By Dee Bixley
As UK Directors of the African Oyster Trust, one of the privileges for me and Steve Emery is gaining some understanding of how things are run in a small African country. Here’s a little of what we learned about Chiefdom.
There is a Chief at the head of every District within The Gambia. A District is a cluster of villages under one administrator: The Chief. In Jappineh Jarra Central (where many of the Trust’s projects are based) Alhagie Bakary Dampha has held this powerful role for many years.
We asked Kira Dalton to outline the role of a Chief and this is what she told us:
“A Chief spends a lot of time on official duties. Together with his Deputy, he oversees a team of Elders and they mediate in land disputes, family feuds, and other domestic situations. He presides over a Chief’s Court, attends numerous formal events, and is summoned to the capital, Banjul, for official functions.
“Chiefs are held in high esteem,” she continues. “They work with Alkalos (mayors) and local Imams, who lead Islamic worship services, provide community support and spiritual advice.
“As with any other male Muslim, a Chief is allowed up to four wives. However, as with most Gambian men, he is rarely seen in public with any of his wives. Males and females live almost entirely separate lives. Even when you invite a group of Gambians round for dinner or to a party, within minutes men and women are in separate areas talking only to others of the same sex. This happens however much we try to get them to mix!
“In a typical family compound the husband has his own room, and each wife has her own living quarters, which she shares with her children until they reach puberty. The wives become almost like sisters - sharing the chores ordered by the Senior Wife.”
Given this very different way of life, we are keen to know how the Chief relates to Kira. After all, she is an exceedingly capable white lady, who arrived in their midst and proceeded to transform the lives of many of his people.
“I would describe my relationship with the Chief as one of ‘healthy mutual respect’. Sometimes he jokes about me being an honorary Gambian citizen! I think the way he copes is by treating me as an honorary man. For example, at any gathering it is expected that I will eat with the men, firstKemo Bah, our Education Director, and Gambian Management Team Secretary, adds:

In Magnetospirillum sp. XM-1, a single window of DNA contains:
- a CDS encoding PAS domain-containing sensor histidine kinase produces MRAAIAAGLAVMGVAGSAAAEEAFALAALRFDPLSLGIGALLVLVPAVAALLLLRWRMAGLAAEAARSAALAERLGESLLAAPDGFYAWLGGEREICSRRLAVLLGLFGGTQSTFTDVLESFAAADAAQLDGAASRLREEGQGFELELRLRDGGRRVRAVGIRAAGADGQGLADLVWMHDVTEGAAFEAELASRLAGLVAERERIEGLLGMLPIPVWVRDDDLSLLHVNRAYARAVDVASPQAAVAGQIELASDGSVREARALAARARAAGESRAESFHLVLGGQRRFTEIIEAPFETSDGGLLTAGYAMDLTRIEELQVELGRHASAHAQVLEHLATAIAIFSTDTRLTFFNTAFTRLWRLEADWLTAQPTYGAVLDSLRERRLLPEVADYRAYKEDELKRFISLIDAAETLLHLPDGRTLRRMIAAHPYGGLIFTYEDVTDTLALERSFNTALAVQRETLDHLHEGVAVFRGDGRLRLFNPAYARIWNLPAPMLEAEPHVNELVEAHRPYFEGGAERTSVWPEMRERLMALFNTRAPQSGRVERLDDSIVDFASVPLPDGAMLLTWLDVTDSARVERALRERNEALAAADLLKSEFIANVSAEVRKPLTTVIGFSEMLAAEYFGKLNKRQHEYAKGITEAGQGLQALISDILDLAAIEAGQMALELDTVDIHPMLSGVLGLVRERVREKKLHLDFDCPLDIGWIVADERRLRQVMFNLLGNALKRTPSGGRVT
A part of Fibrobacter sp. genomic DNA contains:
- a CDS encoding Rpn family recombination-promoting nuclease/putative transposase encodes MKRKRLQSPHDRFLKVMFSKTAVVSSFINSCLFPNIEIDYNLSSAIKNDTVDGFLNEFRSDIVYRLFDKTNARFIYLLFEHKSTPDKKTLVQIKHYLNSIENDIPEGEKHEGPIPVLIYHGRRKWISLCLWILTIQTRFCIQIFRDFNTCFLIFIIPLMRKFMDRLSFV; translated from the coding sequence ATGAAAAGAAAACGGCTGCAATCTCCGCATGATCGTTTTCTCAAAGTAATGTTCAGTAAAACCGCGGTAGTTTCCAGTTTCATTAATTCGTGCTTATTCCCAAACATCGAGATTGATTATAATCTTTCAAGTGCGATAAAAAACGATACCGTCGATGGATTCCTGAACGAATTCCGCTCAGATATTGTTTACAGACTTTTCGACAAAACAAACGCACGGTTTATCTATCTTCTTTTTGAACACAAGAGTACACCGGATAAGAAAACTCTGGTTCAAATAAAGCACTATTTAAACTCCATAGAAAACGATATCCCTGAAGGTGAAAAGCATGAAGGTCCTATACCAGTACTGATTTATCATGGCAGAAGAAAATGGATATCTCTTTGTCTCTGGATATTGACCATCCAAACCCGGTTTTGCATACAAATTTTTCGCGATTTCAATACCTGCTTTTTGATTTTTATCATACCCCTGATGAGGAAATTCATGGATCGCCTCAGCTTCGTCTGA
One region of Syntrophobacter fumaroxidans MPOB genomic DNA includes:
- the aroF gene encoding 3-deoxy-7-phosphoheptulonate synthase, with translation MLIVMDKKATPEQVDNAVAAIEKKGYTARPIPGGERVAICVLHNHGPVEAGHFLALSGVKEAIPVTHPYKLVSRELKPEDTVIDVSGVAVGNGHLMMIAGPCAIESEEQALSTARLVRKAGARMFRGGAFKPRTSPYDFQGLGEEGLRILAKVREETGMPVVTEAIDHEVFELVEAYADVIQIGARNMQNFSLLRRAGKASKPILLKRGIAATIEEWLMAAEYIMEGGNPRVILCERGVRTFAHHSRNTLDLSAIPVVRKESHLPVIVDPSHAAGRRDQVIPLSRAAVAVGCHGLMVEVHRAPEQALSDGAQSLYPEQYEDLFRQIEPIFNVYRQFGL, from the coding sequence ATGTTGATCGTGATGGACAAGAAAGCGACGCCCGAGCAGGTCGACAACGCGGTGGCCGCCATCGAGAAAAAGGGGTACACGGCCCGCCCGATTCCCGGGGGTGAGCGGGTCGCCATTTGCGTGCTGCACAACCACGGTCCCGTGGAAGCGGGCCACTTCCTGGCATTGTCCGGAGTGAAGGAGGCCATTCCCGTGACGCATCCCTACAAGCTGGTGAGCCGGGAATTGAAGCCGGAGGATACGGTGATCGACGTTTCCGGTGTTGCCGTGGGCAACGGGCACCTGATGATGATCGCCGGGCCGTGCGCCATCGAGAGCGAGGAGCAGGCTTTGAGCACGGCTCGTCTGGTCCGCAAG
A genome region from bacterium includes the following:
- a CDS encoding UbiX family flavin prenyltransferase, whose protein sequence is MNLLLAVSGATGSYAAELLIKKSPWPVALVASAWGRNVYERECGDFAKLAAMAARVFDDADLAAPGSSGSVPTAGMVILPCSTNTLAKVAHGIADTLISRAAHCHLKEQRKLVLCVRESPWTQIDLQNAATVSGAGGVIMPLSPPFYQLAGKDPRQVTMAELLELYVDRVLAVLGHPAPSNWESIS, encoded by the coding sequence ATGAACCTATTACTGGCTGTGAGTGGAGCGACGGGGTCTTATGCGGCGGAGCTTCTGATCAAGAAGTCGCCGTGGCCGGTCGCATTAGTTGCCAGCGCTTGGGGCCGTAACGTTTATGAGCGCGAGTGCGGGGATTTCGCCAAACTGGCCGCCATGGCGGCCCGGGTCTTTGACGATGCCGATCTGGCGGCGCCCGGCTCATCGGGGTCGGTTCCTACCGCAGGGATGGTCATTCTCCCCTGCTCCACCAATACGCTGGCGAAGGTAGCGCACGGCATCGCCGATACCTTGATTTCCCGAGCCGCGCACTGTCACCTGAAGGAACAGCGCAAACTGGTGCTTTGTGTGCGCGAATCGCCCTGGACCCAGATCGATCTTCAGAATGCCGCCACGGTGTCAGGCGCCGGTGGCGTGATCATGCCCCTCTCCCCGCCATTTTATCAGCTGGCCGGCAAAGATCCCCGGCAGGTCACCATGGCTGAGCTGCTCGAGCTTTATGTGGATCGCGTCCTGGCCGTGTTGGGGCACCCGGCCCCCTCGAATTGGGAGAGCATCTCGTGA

“Chiefs are important persons in their communities and they command profound respect from their subjects. Chiefs rarely retire; they are either dismissed, deposed, or they die in post.
“In the case of any disagreement, most of their subjects retreat with respect. Some years ago, challenging them would have been unthinkable but now a Chief’s authority can be seriously contested.
“His Excellency the President of the Republic, Sheikh Professor Dr. Alhaji Yahya A.J.J. Jammeh (the former President) dismissed many chiefs, replacing them without election.
“Chief Alhagie appreciates the numerous developments brought to the Jappineh area by Lady Kira Dalton and the African Oyster Trust. The Health Centre has helped to curb the menace of some diseases and patients come from far and wide for treatment. The Chief knows that such improvements in health have transformed the welfare of the people in the district and beyond. In schooling too, the charity’s intervention has brought excellent results, as seen in recent countrywide national examinations.”
Kemo finished by sending the Chief’s ‘… profound greetings to the UK management team’. We appreciate his thanks for our efforts; sometimes he even invites us to “E-x-t-e-n-d Your Efforts!”
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The news diary is written by a number of people close to the work of the African Oyster Trust, including founder James Holden, his co-directors, trustees and volunteers.